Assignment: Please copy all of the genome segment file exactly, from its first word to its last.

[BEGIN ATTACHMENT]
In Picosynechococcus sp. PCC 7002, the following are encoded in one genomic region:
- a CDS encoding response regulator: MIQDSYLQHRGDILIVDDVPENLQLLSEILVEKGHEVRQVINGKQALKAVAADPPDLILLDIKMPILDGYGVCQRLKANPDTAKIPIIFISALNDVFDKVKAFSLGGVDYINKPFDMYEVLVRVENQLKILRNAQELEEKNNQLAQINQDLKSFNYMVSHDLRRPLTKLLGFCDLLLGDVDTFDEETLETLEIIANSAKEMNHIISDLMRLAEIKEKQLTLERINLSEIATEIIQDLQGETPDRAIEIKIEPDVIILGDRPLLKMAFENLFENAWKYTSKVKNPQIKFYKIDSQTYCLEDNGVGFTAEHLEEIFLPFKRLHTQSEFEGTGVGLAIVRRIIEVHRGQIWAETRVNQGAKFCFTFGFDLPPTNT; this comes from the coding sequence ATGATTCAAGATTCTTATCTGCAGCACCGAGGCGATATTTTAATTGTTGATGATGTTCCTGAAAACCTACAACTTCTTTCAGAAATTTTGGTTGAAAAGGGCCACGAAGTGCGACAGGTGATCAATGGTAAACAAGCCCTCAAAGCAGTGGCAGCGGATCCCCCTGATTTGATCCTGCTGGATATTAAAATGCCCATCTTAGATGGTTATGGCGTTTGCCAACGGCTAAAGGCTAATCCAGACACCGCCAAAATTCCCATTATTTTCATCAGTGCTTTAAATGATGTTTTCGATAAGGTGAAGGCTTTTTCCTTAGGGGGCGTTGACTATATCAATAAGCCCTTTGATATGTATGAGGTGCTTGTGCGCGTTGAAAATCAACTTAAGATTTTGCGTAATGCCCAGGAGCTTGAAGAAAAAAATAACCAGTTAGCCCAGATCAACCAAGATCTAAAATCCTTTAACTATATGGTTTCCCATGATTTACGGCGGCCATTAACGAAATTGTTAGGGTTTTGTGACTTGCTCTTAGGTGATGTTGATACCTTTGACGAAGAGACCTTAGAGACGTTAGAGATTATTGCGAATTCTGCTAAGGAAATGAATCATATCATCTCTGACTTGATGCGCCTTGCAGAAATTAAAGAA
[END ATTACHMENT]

In Picosynechococcus sp. PCC 7002, the following are encoded in one genomic region:
- a CDS encoding response regulator: MIQDSYLQHRGDILIVDDVPENLQLLSEILVEKGHEVRQVINGKQALKAVAADPPDLILLDIKMPILDGYGVCQRLKANPDTAKIPIIFISALNDVFDKVKAFSLGGVDYINKPFDMYEVLVRVENQLKILRNAQELEEKNNQLAQINQDLKSFNYMVSHDLRRPLTKLLGFCDLLLGDVDTFDEETLETLEIIANSAKEMNHIISDLMRLAEIKEKQLTLERINLSEIATEIIQDLQGETPDRAIEIKIEPDVIILGDRPLLKMAFENLFENAWKYTSKVKNPQIKFYKIDSQTYCLEDNGVGFTAEHLEEIFLPFKRLHTQSEFEGTGVGLAIVRRIIEVHRGQIWAETRVNQGAKFCFTFGFDLPPTNT; this comes from the coding sequence ATGATTCAAGATTCTTATCTGCAGCACCGAGGCGATATTTTAATTGTTGATGATGTTCCTGAAAACCTACAACTTCTTTCAGAAATTTTGGTTGAAAAGGGCCACGAAGTGCGACAGGTGATCAATGGTAAACAAGCCCTCAAAGCAGTGGCAGCGGATCCCCCTGATTTGATCCTGCTGGATATTAAAATGCCCATCTTAGATGGTTATGGCGTTTGCCAACGGCTAAAGGCTAATCCAGACACCGCCAAAATTCCCATTATTTTCATCAGTGCTTTAAATGATGTTTTCGATAAGGTGAAGGCTTTTTCCTTAGGGGGCGTTGACTATATCAATAAGCCCTTTGATATGTATGAGGTGCTTGTGCGCGTTGAAAATCAACTTAAGATTTTGCGTAATGCCCAGGAGCTTGAAGAAAAAAATAACCAGTTAGCCCAGATCAACCAAGATCTAAAATCCTTTAACTATATGGTTTCCCATGATTTACGGCGGCCATTAACGAAATTGTTAGGGTTTTGTGACTTGCTCTTAGGTGATGTTGATACCTTTGACGAAGAGACCTTAGAGACGTTAGAGATTATTGCGAATTCTGCTAAGGAAATGAATCATATCATCTCTGACTTGATGCGCCTTGCAGAAATTAAAGAA